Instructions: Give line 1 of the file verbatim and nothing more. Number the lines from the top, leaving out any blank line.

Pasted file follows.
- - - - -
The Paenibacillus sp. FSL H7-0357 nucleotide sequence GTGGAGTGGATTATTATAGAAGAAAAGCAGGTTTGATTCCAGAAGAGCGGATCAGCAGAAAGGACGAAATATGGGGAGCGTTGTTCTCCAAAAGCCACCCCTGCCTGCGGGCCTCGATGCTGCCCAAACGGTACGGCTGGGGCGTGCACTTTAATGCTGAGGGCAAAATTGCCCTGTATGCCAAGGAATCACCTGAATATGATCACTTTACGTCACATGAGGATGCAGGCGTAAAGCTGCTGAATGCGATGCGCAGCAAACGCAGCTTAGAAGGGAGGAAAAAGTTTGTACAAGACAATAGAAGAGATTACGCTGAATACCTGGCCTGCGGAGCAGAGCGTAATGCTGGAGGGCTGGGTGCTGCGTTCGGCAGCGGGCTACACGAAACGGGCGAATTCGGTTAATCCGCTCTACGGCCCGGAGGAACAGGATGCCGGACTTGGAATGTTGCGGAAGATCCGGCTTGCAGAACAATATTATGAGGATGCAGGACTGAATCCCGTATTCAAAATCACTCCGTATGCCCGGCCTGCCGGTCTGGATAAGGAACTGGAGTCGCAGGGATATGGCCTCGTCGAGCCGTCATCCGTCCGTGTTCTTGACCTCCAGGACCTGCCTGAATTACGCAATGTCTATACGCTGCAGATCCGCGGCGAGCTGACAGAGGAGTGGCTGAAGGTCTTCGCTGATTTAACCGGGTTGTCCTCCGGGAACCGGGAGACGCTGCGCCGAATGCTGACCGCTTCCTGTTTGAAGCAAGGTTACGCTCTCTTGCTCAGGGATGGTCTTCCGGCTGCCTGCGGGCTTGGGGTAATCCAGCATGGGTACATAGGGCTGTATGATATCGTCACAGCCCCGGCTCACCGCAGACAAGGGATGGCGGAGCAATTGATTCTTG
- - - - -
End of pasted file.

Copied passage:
The Paenibacillus sp. FSL H7-0357 nucleotide sequence GTGGAGTGGATTATTATAGAAGAAAAGCAGGTTTGATTCCAGAAGAGCGGATCAGCAGAAAGGACGAAATATGGGGAGCGTTGTTCTCCAAAAGCCACCCCTGCCTGCGGGCCTCGATGCTGCCCAAACGGTACGGCTGGGGCGTGCACTTTAATGCTGAGGGCAAAATTGCCCTGTATGCCAAGGAATCACCTGAATATGATCACTTTACGTCACATGAGGATGCAGGCGTAAAGCTGCTGAATGCGATGCGCAGCAAACGCAGCTTAGAAGGGAGGAAAAAGTTTGTACAAGACAATAGAAGAGATTACGCTGAATACCTGGCCTGCGGAGCAGAGCGTAATGCTGGAGGGCTGGGTGCTGCGTTCGGCAGCGGGCTACACGAAACGGGCGAATTCGGTTAATCCGCTCTACGGCCCGGAGGAACAGGATGCCGGACTTGGAATGTTGCGGAAGATCCGGCTTGCAGAACAATATTATGAGGATGCAGGACTGAATCCCGTATTCAAAATCACTCCGTATGCCCGGCCTGCCGGTCTGGATAAGGAACTGGAGTCGCAGGGATATGGCCTCGTCGAGCCGTCATCCGTCCGTGTTCTTGACCTCCAGGACCTGCCTGAATTACGCAATGTCTATACGCTGCAGATCCGCGGCGAGCTGACAGAGGAGTGGCTGAAGGTCTTCGCTGATTTAACCGGGTTGTCCTCCGGGAACCGGGAGACGCTGCGCCGAATGCTGACCGCTTCCTGTTTGAAGCAAGGTTACGCTCTCTTGCTCAGGGATGGTCTTCCGGCTGCCTGCGGGCTTGGGGTAATCCAGCATGGGTACATAGGGCTGTATGATATCGTCACAGCCCCGGCTCACCGCAGACAAGGGATGGCGGAGCAATTGATTCTTG